The central bank rolled back a few years and proceeded to shock financial markets with a 50 basis points hike in the repo rate. The previous regime at the Reserve Bank of India (RBI) viewed surprising markets as a useful tactic. Under the current governor, RBI preferred to be more transparent and believed in guiding markets about near-term policy direction. The July rate action was thus a clear departure from this template.
The surprise was all the more telling because of the information available since the June mid-term assessment when RBI last hiked the repo rate. Based on high-frequency indicators, industrial growth has disappointed while non-food Wholesale Price Index (WPI)-based manufacturing inflation (a proxy for core inflation) appears to have peaked. To be sure, other activity indicators show strength while there seem to be a few upside risks to inflation in the form of suppressed electricity prices and the resilience of global commodity prices to multiple uncertainties.
On balance though, a safe course for RBI would have been to hike the policy rate by 25 basis points and remain equivocal about the future course of action.
The central bank clearly thought otherwise.
While it is difficult to pinpoint the reason for this step, we conjecture that two significant developments since the June review hardened RBI’s approach.
One was the eurozone leaders’ summit last week which seems to have put in place a credible mechanism to deal with the eurozone periphery sovereign crisis. That appears to have lessened global uncertainty and the event risk that was hobbling global financial markets through June and the first half of July.
Second, the way government carried out fuel price adjustment at the end of June has worsened the outlook for government finances. Recall that the price hike was marginal and is slated to net only Rs 21,000 crore to oil companies while the duty cuts may end up costing both the central and state governments Rs 36,750 crore. Had these cuts been neutralized by indirect tax hikes, the exercise would have qualified as fiscally prudent. Rather, the duty cuts have crystallized the impact of petroleum subsidy on fiscal deficit. Between the absence of any clear-cut plan to cap and roll back subsidies and a reluctance to hike taxes, there is a good likelihood that the FY12 fiscal deficit/GDP ratio will overshoot budget estimates by 0.8% to 1%.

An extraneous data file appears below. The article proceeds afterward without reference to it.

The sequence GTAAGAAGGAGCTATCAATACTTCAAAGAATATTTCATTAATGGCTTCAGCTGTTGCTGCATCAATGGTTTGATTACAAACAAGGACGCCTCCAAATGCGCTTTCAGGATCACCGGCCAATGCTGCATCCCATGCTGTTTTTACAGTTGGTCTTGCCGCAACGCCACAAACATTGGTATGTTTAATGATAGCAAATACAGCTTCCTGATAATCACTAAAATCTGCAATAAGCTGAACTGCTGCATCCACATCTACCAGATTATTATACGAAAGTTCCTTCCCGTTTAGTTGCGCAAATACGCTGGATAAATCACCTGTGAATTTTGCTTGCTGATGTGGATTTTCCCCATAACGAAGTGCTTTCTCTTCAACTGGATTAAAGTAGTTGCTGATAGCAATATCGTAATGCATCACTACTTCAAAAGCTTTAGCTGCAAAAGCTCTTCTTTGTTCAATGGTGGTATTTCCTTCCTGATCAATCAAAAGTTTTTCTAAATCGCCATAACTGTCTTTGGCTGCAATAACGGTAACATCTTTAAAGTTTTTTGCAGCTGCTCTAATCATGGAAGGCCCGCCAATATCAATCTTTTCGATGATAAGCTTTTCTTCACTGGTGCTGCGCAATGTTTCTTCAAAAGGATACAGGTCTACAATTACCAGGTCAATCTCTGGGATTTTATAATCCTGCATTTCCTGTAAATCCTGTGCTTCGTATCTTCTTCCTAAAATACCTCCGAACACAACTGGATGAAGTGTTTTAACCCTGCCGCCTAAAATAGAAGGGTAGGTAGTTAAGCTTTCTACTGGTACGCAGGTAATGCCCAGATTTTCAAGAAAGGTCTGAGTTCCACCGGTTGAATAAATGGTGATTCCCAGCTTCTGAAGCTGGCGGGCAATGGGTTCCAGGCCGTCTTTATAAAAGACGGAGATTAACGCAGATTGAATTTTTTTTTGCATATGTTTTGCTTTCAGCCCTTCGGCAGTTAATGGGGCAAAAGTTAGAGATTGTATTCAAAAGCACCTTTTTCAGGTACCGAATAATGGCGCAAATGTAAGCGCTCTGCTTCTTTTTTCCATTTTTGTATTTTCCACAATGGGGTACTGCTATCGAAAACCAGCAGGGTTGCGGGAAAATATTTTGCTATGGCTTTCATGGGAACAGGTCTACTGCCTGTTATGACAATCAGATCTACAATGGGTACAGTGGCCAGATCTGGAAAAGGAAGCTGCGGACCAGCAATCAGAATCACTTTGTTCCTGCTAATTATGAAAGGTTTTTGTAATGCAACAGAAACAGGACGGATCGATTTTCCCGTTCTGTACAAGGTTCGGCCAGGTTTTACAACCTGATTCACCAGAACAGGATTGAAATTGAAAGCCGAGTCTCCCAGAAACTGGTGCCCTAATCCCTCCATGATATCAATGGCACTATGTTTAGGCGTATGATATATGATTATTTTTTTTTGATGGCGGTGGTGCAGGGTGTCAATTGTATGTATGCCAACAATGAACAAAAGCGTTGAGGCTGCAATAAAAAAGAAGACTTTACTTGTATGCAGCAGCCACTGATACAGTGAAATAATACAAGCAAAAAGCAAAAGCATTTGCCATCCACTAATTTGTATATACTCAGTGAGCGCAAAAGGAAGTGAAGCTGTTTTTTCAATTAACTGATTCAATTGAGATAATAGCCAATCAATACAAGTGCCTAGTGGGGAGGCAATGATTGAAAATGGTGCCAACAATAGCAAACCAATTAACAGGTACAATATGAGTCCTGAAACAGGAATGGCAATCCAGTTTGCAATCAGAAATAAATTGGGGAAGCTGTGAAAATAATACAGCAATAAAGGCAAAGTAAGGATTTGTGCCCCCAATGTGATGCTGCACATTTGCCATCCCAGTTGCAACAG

In an environment of above-trend growth and elevated global commodity prices, high fiscal deficits may end up entrenching high inflation expectations.
Note also that the high revenue and fiscal deficits are taking up the space for infrastructure investment by the government, thus further delaying supply responses. To sum up, absent government policies to augment potential growth and to dampen excess government consumption, RBI decided to do the heavy lifting.
From RBI’s perspective, it is a bold step that will burnish its inflation-fighting credentials. From a macro perspective, the mix of loose fiscal policy and tight monetary policy is suboptimal and may turn out to be toxic. Going forward, I expect RBI to refrain from hiking in the September mid-term assessment as near-term inflation readings may lie in line with RBI trajectory.
A. Prasanna ,Vice-president, ICICI Securities Primary Dealership Ltd